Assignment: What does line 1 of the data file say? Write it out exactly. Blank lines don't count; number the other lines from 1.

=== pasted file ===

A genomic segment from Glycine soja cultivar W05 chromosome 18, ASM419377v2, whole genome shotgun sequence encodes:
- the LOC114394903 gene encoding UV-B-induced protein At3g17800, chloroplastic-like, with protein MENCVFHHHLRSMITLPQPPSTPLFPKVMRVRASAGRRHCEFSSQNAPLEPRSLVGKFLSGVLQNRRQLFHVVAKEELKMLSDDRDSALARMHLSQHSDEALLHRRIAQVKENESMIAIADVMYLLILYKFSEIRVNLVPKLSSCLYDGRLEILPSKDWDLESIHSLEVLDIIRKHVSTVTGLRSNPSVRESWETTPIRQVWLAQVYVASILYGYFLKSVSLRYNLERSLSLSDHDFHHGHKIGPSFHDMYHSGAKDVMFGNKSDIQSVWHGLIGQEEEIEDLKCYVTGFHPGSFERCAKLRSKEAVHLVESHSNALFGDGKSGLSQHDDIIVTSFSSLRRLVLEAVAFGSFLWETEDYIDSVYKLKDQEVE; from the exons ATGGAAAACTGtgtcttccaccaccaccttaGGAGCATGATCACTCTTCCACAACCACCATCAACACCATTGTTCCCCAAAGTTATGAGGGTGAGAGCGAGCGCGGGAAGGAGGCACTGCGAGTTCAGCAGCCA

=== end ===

A genomic segment from Glycine soja cultivar W05 chromosome 18, ASM419377v2, whole genome shotgun sequence encodes: